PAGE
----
Trader Essau's: Exchanging Faith for a Term Paper
- 2013 Oct 16
What's a synchroblog, you ask? Today, MWWF linked up with Addie Zierman, the author of When We Were On Fire. She asked her readers to link up their stories of a time when they were "on fire" for God, and a moment when that fire was gone.
This is my story.
Once upon a time I traded in my faith for a term paper.
It was the spring semester of my senior year of college. My Bible as Literature class was where the exchange took place, and I thought it was a pretty good deal at the time.
It was the capstone class for my English degree. And our professor–who my best friend and I called "Mosby"–challenged us to push our notions of faith and reason aside.
"Come in, come in," Mosby would beckon to the class each day. "Let's talk about the Old Testament and all of the tall-tales within it."
Mosby was a strident atheist, and was strict on two fronts: timeliness ("come to class on time or don't come at all," was her catchphrase), and eliminating the Christian faith from our classroom discussions.
"I don't care what religious background you came from," Mosby would say to our class, holding up a disciontary-sized Oxford Bible. "Put all of that behind you–we're reading this text as fiction. As literature."
So, that's what we did. We picked apart the stories and the God of the Old Testament. We picked apart my favorite Biblical characters: Abraham, Joseph, David, Moses, Solomon, Samson...
These people who I had spent my whole life gleaning from became simple, flat stories. Not historical figures. Not flesh-and-blood people of real faith and real wisdom. No more real than Nancy Drew, Harriet the Spy, or Elizabeth Bennett. Life-changing people–but alive only on black and white pages of frayed books.
So, it was there in the dingy, chalk-littered classroom every Monday, Wednesday and Friday that I became a rag doll Christ-follower. I was building little sand castles of faith, and my professor’s intelligent cynicism with Christianity was the tide that washed them away every morning.
In order to pass the class, we each needed to leave our faith at the door. For 150 minutes a week, we were instructed to become Atheists. Become absent of faith. Absent of the tradition and belief that wove in and out of my life since its start. Since I was old enough to sing the lines of "Jesus Loves Me" and recite the Lord's prayer.
I learned in the womb that Jesus loved me. I prayed to him on my first day of Kindergarten, telling him that I needed him to come with me to school as I tied my pink, glitter laces. Knowing that I’d be lonely without Him there.
But, in that class, reading the Bible as literature, it was like the curtain was torn, and the walls of Jericho collapsed. The Red Sea parted and my faith dried up.
My best friend, who took the class as an elective, struggled. She couldn’t write about the story about the Prodigal son, or Joseph, or Abraham, or Jacob and Essau without incorporating her understanding of what Christ had done for her in the mix.
Mosby would return her papers with red ink crawling the page. Scratching out words like "Christ" and "faith." Blotting out any words or inklings of Christianity.
For me, though, it was simple. I had found my stride in my English department. Writing was my power tool. And I took pride in my ability to disconnect from the faith I had grown steeped in throughout my whole life.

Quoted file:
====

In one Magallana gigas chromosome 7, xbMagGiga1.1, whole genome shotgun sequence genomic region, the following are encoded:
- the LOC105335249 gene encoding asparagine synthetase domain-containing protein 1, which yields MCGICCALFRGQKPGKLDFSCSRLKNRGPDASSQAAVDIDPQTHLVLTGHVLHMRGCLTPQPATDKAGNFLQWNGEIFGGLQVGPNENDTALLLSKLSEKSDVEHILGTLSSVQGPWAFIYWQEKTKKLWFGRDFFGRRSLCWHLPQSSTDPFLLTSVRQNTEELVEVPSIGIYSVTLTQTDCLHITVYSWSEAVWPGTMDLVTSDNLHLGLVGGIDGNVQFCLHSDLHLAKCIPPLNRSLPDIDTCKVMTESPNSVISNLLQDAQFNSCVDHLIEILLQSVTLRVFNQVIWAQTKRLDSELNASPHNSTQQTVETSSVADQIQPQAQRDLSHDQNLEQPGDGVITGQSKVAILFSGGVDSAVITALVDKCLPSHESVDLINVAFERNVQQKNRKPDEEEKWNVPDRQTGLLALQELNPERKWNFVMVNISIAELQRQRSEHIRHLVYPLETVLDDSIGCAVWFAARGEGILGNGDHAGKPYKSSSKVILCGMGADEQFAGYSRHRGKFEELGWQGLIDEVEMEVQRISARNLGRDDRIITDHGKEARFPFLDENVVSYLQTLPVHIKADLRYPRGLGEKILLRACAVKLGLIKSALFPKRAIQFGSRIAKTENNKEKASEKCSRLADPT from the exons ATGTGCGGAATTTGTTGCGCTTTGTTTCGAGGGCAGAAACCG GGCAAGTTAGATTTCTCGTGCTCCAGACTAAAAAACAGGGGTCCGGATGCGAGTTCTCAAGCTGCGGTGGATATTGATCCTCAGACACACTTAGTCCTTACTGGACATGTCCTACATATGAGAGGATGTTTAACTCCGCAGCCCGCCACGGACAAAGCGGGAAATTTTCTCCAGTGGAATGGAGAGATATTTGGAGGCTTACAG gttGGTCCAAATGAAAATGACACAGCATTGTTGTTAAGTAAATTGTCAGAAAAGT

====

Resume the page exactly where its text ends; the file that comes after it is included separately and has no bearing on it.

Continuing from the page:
I ruptured myself. And I began studying, absorbing what my professor spoke into me, like the bread of my very life had been made soggy from dipping it in too much wine of the world.
In that class, my best friend got Cs and Ds and became a youth pastor, with a vibrant life. SHe was a good student, but couldn't bring herself to do what Mosby asked of her. She intertwined her faith in her papers, and she left school with a greater purpose, a bigger picture in mind.
I got A's, because I was trapped in my professor's will.
I didn’t realize that by excluding my faith from my double-spaced ramblings, I had begun the laborious task of detangling the knot of a thread that was what held me together.
Before long, faith was ripped from my soul, sharply, with sting. With the sound of a million pieces of velcro and bandaids being torn apart with a quick, staccato pull.
I cried, because I found myself suddently reaching, striving, yearning just to grab the hem of my Master’s robe. Just a strand, just a hint of the Savior that I used to know and love without question, hesitation or skepticism.
This class had taught me how to straddle the shoreline of faith–one foot in the sea, the other in the sand. Somehow disconnecting the faith in my heart and the knowledge in my head. And just like Jacob traded his inheritance to Essau for a bowl of soup, I traded my faith for a term paper.
I wrote as if I were an atheist. And I was good at it. I felt smart and strong as a result.
At the end of the day when the final period was dotted on the edge of the last sentence of my term paper, I couldn’t really see evidence of the Christian faith other than fiction.
When I graduated, my bowl of soup, my grades, my relationships were empty–though I shuffled out of that class with an "A" in my academic bonnet.
But I was left, like Jacob, with the hypnotic, stupefied trance of his remaining hunger when he heard his spoon echo against the clanking emptiness of his bowl.
I left hungry, and without an inheritance of faith.